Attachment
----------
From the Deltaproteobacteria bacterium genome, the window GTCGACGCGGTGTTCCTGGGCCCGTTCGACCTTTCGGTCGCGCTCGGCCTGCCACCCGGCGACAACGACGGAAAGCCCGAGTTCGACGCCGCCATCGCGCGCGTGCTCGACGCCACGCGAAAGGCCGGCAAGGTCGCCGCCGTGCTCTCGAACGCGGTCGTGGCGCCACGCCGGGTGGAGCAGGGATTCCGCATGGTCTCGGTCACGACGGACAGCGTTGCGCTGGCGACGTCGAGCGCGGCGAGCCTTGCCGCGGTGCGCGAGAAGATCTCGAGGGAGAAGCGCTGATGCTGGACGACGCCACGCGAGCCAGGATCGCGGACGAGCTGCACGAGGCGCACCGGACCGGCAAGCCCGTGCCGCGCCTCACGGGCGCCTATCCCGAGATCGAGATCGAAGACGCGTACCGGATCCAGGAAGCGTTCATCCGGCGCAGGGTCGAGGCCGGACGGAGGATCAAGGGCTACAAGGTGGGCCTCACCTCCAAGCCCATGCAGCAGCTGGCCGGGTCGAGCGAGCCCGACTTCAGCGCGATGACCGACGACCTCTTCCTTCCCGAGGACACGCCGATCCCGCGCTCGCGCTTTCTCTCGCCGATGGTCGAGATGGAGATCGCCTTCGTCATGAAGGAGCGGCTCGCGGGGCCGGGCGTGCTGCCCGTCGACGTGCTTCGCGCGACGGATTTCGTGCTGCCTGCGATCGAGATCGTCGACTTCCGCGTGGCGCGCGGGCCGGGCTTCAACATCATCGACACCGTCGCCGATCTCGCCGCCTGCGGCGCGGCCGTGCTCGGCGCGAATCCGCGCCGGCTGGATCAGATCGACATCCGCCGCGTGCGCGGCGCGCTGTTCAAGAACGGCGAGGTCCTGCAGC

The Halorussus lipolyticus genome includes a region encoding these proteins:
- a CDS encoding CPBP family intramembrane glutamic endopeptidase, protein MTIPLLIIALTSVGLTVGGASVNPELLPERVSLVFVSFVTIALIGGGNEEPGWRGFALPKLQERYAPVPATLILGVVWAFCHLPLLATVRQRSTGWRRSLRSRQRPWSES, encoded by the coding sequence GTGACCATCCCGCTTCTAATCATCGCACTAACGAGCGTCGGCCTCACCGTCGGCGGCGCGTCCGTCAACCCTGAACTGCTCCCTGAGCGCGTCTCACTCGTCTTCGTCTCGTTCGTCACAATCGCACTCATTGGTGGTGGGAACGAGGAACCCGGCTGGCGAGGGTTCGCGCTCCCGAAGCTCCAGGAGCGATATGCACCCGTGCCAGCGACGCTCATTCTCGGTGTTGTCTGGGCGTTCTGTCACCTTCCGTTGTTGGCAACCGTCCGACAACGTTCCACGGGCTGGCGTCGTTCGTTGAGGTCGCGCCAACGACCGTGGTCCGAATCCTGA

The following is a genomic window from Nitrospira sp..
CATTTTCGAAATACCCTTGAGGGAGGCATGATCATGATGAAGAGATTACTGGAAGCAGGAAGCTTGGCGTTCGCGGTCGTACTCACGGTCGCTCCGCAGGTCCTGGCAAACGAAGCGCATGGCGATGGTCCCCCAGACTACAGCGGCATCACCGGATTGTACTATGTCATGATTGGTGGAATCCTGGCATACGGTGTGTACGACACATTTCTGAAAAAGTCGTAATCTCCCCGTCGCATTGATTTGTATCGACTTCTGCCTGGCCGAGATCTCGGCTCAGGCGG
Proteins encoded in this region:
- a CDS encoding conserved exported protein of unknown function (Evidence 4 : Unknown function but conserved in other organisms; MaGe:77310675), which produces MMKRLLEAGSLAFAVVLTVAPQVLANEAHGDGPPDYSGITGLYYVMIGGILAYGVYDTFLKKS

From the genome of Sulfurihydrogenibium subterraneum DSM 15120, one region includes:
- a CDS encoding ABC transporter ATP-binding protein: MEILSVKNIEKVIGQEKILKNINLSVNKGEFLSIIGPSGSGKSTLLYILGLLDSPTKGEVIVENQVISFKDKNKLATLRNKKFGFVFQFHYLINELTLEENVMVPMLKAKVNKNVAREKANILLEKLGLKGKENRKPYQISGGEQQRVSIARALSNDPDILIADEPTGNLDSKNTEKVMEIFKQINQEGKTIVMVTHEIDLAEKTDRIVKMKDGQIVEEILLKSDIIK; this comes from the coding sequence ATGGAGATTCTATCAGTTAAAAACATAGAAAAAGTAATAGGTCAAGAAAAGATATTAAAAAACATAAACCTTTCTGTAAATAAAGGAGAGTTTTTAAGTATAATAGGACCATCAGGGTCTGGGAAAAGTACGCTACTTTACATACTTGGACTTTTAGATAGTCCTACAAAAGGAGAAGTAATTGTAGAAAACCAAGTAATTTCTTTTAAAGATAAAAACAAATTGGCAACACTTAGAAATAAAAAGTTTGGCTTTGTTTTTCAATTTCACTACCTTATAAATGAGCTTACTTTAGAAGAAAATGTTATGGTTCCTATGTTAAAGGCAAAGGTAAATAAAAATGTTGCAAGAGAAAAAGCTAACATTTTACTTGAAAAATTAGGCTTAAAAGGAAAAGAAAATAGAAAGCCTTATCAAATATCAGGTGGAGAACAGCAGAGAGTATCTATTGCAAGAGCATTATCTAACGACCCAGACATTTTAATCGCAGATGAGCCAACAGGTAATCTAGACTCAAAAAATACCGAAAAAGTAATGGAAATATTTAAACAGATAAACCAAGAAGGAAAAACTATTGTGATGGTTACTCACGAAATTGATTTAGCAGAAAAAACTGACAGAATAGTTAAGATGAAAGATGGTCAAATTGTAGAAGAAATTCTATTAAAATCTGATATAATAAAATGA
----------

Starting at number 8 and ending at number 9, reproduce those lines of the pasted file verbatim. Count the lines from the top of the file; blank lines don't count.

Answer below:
From the genome of Sulfurihydrogenibium subterraneum DSM 15120, one region includes:
- a CDS encoding ABC transporter ATP-binding protein: MEILSVKNIEKVIGQEKILKNINLSVNKGEFLSIIGPSGSGKSTLLYILGLLDSPTKGEVIVENQVISFKDKNKLATLRNKKFGFVFQFHYLINELTLEENVMVPMLKAKVNKNVAREKANILLEKLGLKGKENRKPYQISGGEQQRVSIARALSNDPDILIADEPTGNLDSKNTEKVMEIFKQINQEGKTIVMVTHEIDLAEKTDRIVKMKDGQIVEEILLKSDIIK; this comes from the coding sequence ATGGAGATTCTATCAGTTAAAAACATAGAAAAAGTAATAGGTCAAGAAAAGATATTAAAAAACATAAACCTTTCTGTAAATAAAGGAGAGTTTTTAAGTATAATAGGACCATCAGGGTCTGGGAAAAGTACGCTACTTTACATACTTGGACTTTTAGATAGTCCTACAAAAGGAGAAGTAATTGTAGAAAACCAAGTAATTTCTTTTAAAGATAAAAACAAATTGGCAACACTTAGAAATAAAAAGTTTGGCTTTGTTTTTCAATTTCACTACCTTATAAATGAGCTTACTTTAGAAGAAAATGTTATGGTTCCTATGTTAAAGGCAAAGGTAAATAAAAATGTTGCAAGAGAAAAAGCTAACATTTTACTTGAAAAATTAGGCTTAAAAGGAAAAGAAAATAGAAAGCCTTATCAAATATCAGGTGGAGAACAGCAGAGAGTATCTATTGCAAGAGCATTATCTAACGACCCAGACATTTTAATCGCAGATGAGCCAACAGGTAATCTAGACTCAAAAAATACCGAAAAAGTAATGGAAATATTTAAACAGATAAACCAAGAAGGAAAAACTATTGTGATGGTTACTCACGAAATTGATTTAGCAGAAAAAACTGACAGAATAGTTAAGATGAAAGATGGTCAAATTGTAGAAGAAATTCTATTAAAATCTGATATAATAAAATGA